One of the HBP's most important objectives is to make it easier for neuroscientists to organise and access the massive volumes of heterogeneous data, knowledge and tools produced by the international neuroscience community – a goal it shares with the INCF and with other on-going projects, in particular the Allen Institute's Brain Atlas projects (

The Neuroinformatics Platform will contribute to these efforts, offering new tools for the construction of multi-level brain atlases and for the analysis and interpretation of large volumes of structural and functional data. The HBP will use these tools to develop detailed multi-level atlases of the rodent and human brains, bringing together data from the literature, and from on-going research, and providing a single source of annotated, high quality data for the HBP modelling effort and for the international neuroscience community. Another key feature of the platform will be support for Predictive Neuroinformatics: the mining of large volumes of data and analysis of activity data to identify patterns and relationships between data from different levels of biological organisation, making it possible to predict parameters where experimental data is not yet available and to test and calibrate model implementations.

Systematic application of this strategy has the potential to drastically increase the amount of information that can be extracted from experimental data, rapidly filling gaps in our current knowledge and accelerating the generation of data required for brain modelling. The objective for the ramp-up phase is to launch the first functional version of the Neuroinformatics Platform and populate it with data, models and ontologies for ion channels, cell types, synapse types and microcircuits. The platform will include a Neuroinformatics web portal for accessing the platform – including atlases, ontologies and tools. The data and models will be placed in the Data space and annotated with ontologies from the Brainpedia. Initial tools and workflows for analysis of electron microscopy data and local field potential data will be deployed. A core service for tracking provenance of data and models throughout the workflows will ensure reproducibility and appropriate attribution. Initial Predictive Neuroinformatics efforts targeting the prediction of fine scale and long range connectivity from DTI imaging data will be completed.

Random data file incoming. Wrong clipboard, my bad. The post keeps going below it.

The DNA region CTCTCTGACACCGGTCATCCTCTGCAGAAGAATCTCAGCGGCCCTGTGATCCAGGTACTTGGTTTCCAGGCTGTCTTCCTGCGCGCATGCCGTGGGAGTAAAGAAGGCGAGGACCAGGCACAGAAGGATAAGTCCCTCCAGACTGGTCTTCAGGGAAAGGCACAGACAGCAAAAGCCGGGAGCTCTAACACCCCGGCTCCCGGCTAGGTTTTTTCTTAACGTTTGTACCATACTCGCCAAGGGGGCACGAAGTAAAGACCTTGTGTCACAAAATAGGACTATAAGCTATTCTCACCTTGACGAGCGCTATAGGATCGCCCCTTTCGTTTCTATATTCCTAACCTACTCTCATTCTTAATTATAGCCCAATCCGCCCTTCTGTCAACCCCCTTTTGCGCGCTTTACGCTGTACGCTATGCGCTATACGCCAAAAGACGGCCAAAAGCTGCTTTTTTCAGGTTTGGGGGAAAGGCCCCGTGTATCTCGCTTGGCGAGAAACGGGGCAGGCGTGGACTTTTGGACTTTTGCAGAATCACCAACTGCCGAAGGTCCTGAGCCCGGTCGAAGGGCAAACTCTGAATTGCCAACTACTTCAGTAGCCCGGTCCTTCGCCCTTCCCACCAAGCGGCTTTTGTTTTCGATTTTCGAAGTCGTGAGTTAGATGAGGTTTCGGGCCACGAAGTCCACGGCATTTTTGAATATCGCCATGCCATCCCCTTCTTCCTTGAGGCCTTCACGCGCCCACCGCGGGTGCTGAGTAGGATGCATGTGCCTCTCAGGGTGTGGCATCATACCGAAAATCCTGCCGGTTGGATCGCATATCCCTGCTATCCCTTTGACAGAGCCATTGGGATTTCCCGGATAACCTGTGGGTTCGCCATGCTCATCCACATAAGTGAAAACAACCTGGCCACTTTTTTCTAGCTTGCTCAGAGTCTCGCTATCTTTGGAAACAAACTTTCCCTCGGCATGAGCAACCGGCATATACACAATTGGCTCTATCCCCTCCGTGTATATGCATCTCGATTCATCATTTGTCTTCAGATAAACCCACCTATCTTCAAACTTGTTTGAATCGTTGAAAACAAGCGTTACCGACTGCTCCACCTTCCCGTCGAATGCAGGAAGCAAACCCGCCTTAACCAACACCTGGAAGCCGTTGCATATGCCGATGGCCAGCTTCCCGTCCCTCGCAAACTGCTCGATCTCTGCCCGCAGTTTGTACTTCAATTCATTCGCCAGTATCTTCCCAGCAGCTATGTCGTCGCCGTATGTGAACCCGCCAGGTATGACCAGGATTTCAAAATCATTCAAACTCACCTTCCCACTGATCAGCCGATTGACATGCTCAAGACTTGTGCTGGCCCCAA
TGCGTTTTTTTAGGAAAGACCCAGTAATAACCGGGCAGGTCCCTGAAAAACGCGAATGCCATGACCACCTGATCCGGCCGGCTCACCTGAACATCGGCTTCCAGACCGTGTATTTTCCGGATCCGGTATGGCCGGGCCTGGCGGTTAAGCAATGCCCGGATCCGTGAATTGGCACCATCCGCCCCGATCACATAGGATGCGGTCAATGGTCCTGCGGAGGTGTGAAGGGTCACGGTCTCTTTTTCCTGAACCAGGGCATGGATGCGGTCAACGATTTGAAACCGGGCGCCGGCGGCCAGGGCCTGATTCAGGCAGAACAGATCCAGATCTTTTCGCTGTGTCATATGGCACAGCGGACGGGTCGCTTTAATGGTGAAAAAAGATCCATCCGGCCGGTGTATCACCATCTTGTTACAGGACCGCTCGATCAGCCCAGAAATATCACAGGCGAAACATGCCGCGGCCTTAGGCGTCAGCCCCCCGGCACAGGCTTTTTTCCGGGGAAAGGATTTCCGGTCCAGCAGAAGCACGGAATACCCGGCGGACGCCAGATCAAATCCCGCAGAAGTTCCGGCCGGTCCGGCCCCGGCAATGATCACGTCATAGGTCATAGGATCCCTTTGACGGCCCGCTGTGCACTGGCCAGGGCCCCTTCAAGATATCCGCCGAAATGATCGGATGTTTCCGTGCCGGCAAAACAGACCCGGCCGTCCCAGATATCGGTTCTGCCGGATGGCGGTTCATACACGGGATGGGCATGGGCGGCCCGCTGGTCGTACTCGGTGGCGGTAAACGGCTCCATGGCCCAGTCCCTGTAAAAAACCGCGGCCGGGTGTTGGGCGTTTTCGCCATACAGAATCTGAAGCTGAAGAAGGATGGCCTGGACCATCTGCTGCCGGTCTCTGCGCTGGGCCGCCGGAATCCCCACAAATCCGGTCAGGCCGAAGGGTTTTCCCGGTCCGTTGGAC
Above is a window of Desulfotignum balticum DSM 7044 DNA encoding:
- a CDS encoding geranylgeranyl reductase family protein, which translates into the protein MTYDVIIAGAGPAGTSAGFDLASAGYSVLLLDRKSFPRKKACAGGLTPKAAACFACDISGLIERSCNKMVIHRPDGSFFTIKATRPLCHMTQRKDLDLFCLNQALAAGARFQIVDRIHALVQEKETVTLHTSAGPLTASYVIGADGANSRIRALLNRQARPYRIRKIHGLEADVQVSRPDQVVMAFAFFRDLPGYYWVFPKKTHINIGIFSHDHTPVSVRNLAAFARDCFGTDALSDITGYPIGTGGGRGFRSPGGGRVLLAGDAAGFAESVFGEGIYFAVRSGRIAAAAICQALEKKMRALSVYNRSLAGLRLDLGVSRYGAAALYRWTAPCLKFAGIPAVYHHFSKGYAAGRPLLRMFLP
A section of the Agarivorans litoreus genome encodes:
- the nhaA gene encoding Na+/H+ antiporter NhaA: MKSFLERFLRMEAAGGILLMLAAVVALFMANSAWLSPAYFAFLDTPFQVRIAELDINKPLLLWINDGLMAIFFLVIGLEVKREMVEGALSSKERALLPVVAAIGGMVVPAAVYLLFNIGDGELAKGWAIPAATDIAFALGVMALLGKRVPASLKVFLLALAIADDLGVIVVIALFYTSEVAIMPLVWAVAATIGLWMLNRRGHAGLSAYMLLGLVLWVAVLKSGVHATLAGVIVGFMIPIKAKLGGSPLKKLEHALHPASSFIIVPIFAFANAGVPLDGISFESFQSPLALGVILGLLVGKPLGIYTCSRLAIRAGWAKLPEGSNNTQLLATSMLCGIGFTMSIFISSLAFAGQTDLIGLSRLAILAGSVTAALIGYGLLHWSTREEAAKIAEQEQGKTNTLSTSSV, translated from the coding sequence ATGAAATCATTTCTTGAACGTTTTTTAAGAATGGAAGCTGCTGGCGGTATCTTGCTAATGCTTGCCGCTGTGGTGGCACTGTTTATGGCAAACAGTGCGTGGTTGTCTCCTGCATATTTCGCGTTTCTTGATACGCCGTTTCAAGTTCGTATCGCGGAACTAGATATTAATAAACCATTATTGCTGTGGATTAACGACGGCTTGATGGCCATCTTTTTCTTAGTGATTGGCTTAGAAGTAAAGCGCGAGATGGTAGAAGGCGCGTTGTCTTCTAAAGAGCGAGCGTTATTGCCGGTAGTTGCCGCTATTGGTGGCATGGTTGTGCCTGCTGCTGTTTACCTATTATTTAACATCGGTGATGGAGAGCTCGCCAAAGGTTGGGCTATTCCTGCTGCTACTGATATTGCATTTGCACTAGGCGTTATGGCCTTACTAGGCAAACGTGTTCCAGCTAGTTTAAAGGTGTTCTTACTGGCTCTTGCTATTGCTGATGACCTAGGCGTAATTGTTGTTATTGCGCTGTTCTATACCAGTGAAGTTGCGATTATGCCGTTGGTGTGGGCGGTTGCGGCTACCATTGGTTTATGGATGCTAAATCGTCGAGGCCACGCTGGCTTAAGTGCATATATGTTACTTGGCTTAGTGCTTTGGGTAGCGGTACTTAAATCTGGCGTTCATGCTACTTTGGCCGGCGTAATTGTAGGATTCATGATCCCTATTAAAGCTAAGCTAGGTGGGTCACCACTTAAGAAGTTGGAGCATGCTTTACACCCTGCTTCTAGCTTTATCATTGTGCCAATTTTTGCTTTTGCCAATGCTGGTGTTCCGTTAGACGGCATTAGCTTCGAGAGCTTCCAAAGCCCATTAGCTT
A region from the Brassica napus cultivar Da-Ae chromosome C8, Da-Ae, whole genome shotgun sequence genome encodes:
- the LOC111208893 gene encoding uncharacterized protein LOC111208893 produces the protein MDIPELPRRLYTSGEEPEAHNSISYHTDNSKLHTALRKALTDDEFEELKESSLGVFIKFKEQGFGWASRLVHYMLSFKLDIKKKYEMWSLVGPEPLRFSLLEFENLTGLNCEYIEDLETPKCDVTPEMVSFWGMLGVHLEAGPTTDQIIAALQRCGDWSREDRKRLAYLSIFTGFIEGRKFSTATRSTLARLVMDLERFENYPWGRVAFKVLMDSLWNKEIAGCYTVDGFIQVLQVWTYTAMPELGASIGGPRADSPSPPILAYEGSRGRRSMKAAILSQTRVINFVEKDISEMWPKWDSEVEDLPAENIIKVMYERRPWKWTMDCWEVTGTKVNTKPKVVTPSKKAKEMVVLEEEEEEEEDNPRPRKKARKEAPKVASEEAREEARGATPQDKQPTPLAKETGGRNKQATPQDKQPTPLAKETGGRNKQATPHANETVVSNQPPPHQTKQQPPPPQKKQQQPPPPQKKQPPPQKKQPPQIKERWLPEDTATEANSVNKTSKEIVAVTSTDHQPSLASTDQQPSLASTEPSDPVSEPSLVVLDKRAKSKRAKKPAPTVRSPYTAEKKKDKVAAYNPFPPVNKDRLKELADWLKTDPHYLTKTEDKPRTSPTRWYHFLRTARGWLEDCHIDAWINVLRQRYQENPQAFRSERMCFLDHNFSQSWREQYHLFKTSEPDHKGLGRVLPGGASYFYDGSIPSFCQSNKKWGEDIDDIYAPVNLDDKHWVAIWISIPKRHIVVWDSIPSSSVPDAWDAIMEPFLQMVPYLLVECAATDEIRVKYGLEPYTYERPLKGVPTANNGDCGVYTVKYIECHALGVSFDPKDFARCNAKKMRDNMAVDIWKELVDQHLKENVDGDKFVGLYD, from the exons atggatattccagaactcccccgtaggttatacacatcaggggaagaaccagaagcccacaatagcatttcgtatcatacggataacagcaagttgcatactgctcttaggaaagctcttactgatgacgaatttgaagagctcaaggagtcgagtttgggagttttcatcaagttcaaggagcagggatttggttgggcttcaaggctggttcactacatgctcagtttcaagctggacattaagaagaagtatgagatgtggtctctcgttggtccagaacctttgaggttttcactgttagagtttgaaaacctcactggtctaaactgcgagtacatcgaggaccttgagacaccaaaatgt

What People are Saying

  • One of the core goals of the Human Brain Project is to integrate our full understanding of the human brain – to know what we know – and the Neuroinformatics subproject is really about aggregating, federating, bringing together all of that data, making it accessible and telling us what we know. How much can that actually inform us about the missing data and how do we make use of it to build models.

    Prof. Sean Hill, Blue Brain Project, Ecole Polytechnique Fédérale de Lausanne,
    co-leader of the Neuroinformatics subproject